Freemasonry is not a religion, and it does not sanction or endorse any one religion. Every freemason is FREE to choose their own religious and spiritual beliefs. However, freemasonry does teach that there is merit in all forms of spiritual study, and does encourage its members to pursue a path to enlightenment. Furthermore, every freemason must also profess a belief in a higher power of some form or another. (even in the most abstract belief, like deism, is OK in many of the more progressive orders. Mine included)
All that being said… in america, Christianity is the most dominate religion across the entire populace, so in most american freemason lodges, Christianity is also the dominate faith. Especially in regions that are historically more conservative.
Thanks for the question. :)
Could you recommend me some Masonic books?... Like Kybalion.
Currently online there are quite a few websites that list recommended masonic books and texts. The books listed on the pages below are intended to be read by members of the craft. Since I do not know if you are freemason or not, I would not feel comfortable making more specific suggestions. Enjoy, and Thank-You for the question.
oh, and I wouldn’t exactly call the Kybalion a masonic text. It is definitely a mystic, esoteric text, but it really isn’t something that is universally read by freemasons. However, I do believe that all freemasons could definitely gain wisdom and perspective by reading and studying it.
This is re-post.. But I just saw it again and thought re-posting was in order
“You have learned that Freemasonry calls God, ‘The Great Architect of the Universe” (G.A.O.T.U.). This is the Freemason’s special name for God, because he is universal. He belongs to all men regardless of their religious persuasion. All wise men acknowledge His authority. In his private devotions a Mason will pray to Jehovah, Mohammed, Allah, Jesus or the Deity of his choice. In a Masonic Lodge, however, the Mason will find the name of his Deity within the G.A.O.T.U.”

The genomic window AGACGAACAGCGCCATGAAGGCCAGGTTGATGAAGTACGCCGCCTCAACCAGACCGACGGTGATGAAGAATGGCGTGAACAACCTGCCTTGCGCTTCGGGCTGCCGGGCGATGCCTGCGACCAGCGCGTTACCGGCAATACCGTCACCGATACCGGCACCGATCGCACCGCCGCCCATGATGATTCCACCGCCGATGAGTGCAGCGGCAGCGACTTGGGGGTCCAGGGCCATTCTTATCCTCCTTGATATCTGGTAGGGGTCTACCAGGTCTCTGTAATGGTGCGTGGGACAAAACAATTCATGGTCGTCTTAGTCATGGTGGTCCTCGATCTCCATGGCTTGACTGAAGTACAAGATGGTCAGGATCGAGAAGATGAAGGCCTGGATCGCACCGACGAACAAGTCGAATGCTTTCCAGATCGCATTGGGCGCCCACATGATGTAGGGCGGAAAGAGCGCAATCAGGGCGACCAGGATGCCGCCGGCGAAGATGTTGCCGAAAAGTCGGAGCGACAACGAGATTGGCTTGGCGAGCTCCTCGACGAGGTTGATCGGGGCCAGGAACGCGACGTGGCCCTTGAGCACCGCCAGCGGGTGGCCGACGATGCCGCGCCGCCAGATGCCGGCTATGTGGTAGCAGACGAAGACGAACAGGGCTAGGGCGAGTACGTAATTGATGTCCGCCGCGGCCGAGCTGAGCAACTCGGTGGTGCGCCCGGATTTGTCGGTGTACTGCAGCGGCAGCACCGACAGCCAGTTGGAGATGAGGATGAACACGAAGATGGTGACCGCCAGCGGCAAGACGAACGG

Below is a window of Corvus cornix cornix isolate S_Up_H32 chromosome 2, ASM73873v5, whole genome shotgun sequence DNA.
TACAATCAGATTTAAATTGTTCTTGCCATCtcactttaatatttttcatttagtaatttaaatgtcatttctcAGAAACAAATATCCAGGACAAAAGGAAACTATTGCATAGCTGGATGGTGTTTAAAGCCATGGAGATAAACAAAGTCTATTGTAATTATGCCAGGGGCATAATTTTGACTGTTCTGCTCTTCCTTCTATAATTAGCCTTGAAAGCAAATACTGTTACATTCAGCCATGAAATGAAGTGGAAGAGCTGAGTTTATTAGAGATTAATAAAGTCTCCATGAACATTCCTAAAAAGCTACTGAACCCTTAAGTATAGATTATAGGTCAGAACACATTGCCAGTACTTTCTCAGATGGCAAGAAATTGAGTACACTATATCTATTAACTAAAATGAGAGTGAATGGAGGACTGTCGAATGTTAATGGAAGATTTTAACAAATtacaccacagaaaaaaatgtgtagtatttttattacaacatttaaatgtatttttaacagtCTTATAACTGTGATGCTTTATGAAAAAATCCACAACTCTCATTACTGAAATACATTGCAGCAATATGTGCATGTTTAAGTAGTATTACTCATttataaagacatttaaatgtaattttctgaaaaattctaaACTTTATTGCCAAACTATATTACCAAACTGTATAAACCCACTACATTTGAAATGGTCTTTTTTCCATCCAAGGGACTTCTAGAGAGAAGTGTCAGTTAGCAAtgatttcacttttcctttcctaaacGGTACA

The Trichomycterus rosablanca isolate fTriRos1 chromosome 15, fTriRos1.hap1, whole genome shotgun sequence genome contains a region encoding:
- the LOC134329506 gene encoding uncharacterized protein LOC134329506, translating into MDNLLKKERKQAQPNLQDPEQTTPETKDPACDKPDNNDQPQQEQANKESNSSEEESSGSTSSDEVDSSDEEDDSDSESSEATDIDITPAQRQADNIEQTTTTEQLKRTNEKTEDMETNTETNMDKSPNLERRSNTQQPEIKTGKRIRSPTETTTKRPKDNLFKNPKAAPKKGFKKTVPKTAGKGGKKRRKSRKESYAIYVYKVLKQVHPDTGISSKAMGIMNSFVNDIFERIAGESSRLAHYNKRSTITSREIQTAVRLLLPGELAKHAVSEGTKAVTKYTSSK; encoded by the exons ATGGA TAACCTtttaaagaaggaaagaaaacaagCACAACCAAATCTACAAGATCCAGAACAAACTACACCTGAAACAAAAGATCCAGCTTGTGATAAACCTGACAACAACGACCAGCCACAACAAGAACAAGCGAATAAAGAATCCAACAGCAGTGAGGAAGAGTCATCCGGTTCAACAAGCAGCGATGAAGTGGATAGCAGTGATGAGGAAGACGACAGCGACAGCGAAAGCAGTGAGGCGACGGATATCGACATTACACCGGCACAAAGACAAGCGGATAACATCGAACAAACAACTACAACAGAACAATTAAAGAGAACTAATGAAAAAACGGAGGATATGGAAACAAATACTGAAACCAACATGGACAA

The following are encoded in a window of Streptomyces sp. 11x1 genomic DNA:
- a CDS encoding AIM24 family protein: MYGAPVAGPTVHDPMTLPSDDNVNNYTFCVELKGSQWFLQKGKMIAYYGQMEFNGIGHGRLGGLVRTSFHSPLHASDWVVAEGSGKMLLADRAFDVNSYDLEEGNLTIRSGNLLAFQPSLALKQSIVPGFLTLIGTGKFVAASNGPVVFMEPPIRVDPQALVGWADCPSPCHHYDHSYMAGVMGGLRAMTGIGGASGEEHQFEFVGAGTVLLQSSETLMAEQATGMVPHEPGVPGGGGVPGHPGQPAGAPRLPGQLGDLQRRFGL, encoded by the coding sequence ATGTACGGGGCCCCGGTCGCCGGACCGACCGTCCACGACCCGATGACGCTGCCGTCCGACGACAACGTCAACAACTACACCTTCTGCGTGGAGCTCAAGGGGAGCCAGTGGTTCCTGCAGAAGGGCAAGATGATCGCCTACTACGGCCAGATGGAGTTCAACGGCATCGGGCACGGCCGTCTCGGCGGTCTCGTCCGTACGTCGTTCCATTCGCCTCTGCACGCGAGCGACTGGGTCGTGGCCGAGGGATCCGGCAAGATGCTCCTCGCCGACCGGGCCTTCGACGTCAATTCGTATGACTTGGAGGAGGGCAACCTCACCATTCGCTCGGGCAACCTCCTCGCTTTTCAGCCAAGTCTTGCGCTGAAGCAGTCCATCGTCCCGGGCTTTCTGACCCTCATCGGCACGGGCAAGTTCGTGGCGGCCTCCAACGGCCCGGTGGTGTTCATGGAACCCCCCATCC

(The Craft and Its Symbols by Allen E. Roberts, pg. 6)
Hi, I was wondering if you are familiar with this Albert Pike quote and if you believe there is any truth in it?: "The Blue Degrees are but the outer court or portico of the Temple. Part of the symbols are displayed there to the Initiate, but he is intentionally misled by false interpretations. It is not intended that he shall understand them; but it is intended that he shall imagine he understands them. Their true explication is reserved for the Adepts, the Princes of Masonry.".
yes… And below is my opinions.
Anti masons LOVE to take the quotes of individual freemasons, and attribute them to the entire order. But much like this blog only represents MY interpretation of freemasonry; The words of Albert Pike, are just HIS interpretation of freemasonry.
No one person, body, or group represents all freemasons. Every member is required to interpret the symbols and allegory in a way that is meaningful to them, and in a way compatible with their existing spiritual and religious beliefs.
I do not agree with the teachings, saying or actions of all other freemasons in the world. Nor do all members of any group or organization have to be in agreeance in all aspects. Let us remember that Albert Pike not only wrote the degrees of Scottish Rite (1857) but was a controversial figure during his lifetime. So his opinion as to the higher Masonic Bodies is biased and not without critics. And while widely practiced today, in the infancy of their conception, higher bodies and degrees such as the York and Scottish Rite were actually frowned upon by masonic purists. Many freemasons today who are interested in the craft from a historical standpoint, only ever raise to the first three symbolic degrees of the Blue Lodge.
In any case, none of these are of any concern to anyone who isn’t a freemason, which I can assume you aren’t, based on this question.